In the aftermath of the terrorist attacks of Sept. 11, 2001, Alia Malek, a successful Syrian-American civil rights attorney, was shocked by what she saw as a dangerous and misguided public backlash against Arab-Americans. Malek was confident that somebody would write a book that would put a human face on the Arab-American community and educate Americans about a culture that was so poorly understood.
"People seemed to think that Arabs only existed 'over there,' that there weren't actually Arab-Americans who had been part of the United States since the late 1800s. And I sort of went about my life practicing law, thinking that inevitably, somebody was going to write a book like this. And by the time I decided to do a career switch and go to journalism school at Colombia University four years later, nobody had yet written the book that I thought was so inevitable. So that is why I decided to write the book," Malek says.
Arab-Americans assimilated and became invisible
Seeing History Through Arab-American Eyes
Her new book is titled, "A Country Called Amreeka: Arab Roots, American Stories." It is a collection of narratives about some of the 3.5 million people of Arab descent who live in the United States - individuals with roots in Lebanon, Egypt, Iraq, Yemen, the Palestinian territories and Syria. Set against the backdrop of the past 40 years of American history and international developments, Malek's subjects share their stories and demonstrate that, even as they play football, work assembly lines and hold public office, they have remained largely shut out of the national conversation.
Malek, who began her legal career as a civil rights attorney at the U.S. Department of Justice, contends that U.S immigration laws before 1965 were racially biased. And she says they hindered the naturalization of Arab immigrants to such an extent that most Americans were unaware there was an Arab-American community.
"I think that is why they assimilated and became almost invisible. And then, in that post-1965- immigration pop culture, [in] the media, Arab-Americans were not part of their discourse, it was not a part of the American consciousness. You did not have a TV show of Arab-Americans; there was something that remained very foreign about 'Arabs'," she says.
Stories mark historic moments in past 40 years
Each chapter of "A Country Called Amreeka" focuses on a major historical event as seen through the eyes of an Arab-American, allowing readers to relive the moment in that person's skin. In the chapter exploring how the Israeli-Palestinian conflict played out for Arabs living in the United States, Malek tells the story of Luba, the wife of a Palestinian refugee who yearns for her hometown of Ramallah after it is occupied by Israel during the 1967 Arab-Israeli war.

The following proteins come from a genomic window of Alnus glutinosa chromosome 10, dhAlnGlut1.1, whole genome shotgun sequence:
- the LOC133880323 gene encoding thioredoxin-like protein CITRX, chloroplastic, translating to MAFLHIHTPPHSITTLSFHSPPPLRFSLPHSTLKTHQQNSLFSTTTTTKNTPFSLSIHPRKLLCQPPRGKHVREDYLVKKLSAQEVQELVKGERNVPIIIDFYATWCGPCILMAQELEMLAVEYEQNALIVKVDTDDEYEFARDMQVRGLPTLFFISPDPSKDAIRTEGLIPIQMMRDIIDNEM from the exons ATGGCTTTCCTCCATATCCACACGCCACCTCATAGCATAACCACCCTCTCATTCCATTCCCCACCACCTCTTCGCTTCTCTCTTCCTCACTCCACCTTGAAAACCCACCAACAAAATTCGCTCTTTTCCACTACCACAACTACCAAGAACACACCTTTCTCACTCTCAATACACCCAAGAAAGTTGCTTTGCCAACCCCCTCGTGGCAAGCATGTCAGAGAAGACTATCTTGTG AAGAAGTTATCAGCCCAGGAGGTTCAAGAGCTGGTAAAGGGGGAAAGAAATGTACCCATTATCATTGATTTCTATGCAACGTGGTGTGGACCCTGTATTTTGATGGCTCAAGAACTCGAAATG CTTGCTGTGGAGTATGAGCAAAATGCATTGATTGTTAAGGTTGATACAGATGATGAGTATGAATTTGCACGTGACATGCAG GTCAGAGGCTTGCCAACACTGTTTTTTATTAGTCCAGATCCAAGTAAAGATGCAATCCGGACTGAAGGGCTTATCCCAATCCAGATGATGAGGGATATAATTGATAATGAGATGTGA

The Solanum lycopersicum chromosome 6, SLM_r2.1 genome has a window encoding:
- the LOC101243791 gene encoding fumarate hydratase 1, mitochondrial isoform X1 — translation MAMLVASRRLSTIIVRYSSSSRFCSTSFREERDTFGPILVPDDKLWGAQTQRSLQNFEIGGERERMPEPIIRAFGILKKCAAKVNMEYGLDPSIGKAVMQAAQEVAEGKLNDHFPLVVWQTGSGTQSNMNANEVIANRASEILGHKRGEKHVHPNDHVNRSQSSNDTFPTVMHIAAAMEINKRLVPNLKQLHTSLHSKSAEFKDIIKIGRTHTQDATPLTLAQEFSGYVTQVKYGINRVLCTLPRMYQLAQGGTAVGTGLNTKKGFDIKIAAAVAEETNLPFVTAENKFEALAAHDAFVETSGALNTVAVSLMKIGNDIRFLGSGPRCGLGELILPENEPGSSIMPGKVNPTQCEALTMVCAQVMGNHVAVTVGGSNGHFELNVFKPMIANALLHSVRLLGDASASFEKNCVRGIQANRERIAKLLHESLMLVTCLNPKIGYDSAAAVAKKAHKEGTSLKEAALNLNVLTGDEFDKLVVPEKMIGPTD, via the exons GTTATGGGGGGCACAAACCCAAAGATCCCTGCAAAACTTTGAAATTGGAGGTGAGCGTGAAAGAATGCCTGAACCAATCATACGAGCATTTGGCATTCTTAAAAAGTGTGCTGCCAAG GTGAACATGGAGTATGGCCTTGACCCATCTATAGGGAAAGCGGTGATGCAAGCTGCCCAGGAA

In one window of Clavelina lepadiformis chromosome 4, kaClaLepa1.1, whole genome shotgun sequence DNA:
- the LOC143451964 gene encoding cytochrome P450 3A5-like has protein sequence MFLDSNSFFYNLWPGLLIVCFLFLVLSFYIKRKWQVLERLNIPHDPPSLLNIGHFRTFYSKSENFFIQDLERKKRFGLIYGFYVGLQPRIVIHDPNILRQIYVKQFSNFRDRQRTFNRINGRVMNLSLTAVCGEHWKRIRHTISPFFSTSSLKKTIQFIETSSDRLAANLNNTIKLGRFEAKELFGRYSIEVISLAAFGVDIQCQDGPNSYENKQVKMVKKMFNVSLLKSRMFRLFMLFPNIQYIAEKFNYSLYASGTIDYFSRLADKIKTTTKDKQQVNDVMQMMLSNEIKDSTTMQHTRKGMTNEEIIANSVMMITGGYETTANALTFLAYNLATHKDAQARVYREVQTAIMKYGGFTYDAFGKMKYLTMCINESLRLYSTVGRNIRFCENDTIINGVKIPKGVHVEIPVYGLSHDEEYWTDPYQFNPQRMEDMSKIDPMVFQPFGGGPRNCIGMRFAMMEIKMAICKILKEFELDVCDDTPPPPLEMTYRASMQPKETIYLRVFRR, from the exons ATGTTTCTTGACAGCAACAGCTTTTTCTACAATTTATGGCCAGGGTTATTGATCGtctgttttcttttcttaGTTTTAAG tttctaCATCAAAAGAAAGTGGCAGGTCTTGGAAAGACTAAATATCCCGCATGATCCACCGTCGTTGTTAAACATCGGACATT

In one passage from the book, Luba struggles to explain her heartache to her young American-born daughter, Mona, whose puzzlement at her mother's distress highlights the gap between Arab heritage and life in Amreeka:
"Now all Jerusalem is with the Jews and now it is Ramallah's turn to be taken," Luba explained. "And that is why I am crying and that is why I want you to shut up and stop asking questions!"
But Mona continued: "The Jews, aren't they human beings? Aren't they people?"
"Yes, of course they are human beings," Luba responded. "They are people like us."
"Then why can't they be in Ramallah?" Mona demanded.
"Mona, this is your house. Do you want your neighbors to come and tell you to get out and take your home and they live here? Is this right?" (Malek, 2009).
In another chapter, the reader sees the 1963 burning of a black church in segregated Birmingham, Alabama, through the eyes of a dark-skinned Lebanese-American. There's a Palestinian-American surrounded by anti-Arab violence during the Iran hostage crisis in 1979 and a homosexual Arab-American who was afraid to be gay in the Middle East and is now afraid to be an Arab in America.
And there is Lance Corporal Abraham, a Yemeni-American Marine who is deployed to Iraq in the 2003 U.S. invasion. Because he is an Arab, Abraham is rebuked as a traitor by an Iraqi mother, whose two young daughters had been killed during a U.S. military operation.
Malek says,"I hope people sort of sympathize with Abraham and the difficulties he was going through, both as a young married father with a wife half-way across the world, and also the concerns he has as he and his Marine brothers come back alive from the war, as well as just seeing 'the good, the bad and the ugly' of the American invasion of Iraq."
Book mentions earlier immigrants
The author also recalls the Lebanese, Syrian and Palestinian Christians who were part of America's first great wave of immigration starting in the 1880s, and who found work in the mines and opened grocery stores. She examines the impact of the 1965 immigration reform legislation that allowed Arabs to escape political upheaval in their own countries and settle in Detroit, Michigan, where many found work Ford Motor Company assembly lines. Malek hopes her American readers will come to know these people in a new and more positive light.
"I hope they can see that the history of Arab-Americans is basically as old as the history of a lot of immigrant groups that we easily accept as part of the American mosaic. And that they see that we are in American society; we are voters and consumers and producers and teachers, and husbands and wives and neighbors and everything else that we think that other fellow Americans are. I mean, there needs to be rightful re-insertion into the American imagination of the place of Arab-Americans," she says.